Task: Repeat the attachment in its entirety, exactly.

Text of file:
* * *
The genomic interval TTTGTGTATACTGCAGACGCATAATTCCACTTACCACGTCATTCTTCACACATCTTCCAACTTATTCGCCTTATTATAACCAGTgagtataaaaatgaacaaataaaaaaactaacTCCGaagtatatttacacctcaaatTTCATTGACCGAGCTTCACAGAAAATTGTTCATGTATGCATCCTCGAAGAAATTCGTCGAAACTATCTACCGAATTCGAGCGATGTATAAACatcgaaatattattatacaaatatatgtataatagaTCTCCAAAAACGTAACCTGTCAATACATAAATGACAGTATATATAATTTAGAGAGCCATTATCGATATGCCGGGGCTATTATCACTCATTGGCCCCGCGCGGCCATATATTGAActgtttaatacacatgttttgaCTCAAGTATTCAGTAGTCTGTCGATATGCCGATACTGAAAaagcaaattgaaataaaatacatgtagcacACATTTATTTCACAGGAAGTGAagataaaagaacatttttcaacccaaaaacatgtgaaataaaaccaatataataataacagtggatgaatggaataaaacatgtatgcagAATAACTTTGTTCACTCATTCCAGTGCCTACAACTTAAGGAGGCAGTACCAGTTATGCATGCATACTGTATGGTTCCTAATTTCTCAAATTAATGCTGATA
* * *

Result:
The genomic interval TTTGTGTATACTGCAGACGCATAATTCCACTTACCACGTCATTCTTCACACATCTTCCAACTTATTCGCCTTATTATAACCAGTgagtataaaaatgaacaaataaaaaaactaacTCCGaagtatatttacacctcaaatTTCATTGACCGAGCTTCACAGAAAATTGTTCATGTATGCATCCTCGAAGAAATTCGTCGAAACTATCTACCGAATTCGAGCGATGTATAAACatcgaaatattattatacaaatatatgtataatagaTCTCCAAAAACGTAACCTGTCAATACATAAATGACAGTATATATAATTTAGAGAGCCATTATCGATATGCCGGGGCTATTATCACTCATTGGCCCCGCGCGGCCATATATTGAActgtttaatacacatgttttgaCTCAAGTATTCAGTAGTCTGTCGATATGCCGATACTGAAAaagcaaattgaaataaaatacatgtagcacACATTTATTTCACAGGAAGTGAagataaaagaacatttttcaacccaaaaacatgtgaaataaaaccaatataataataacagtggatgaatggaataaaacatgtatgcagAATAACTTTGTTCACTCATTCCAGTGCCTACAACTTAAGGAGGCAGTACCAGTTATGCATGCATACTGTATGGTTCCTAATTTCTCAAATTAATGCTGATA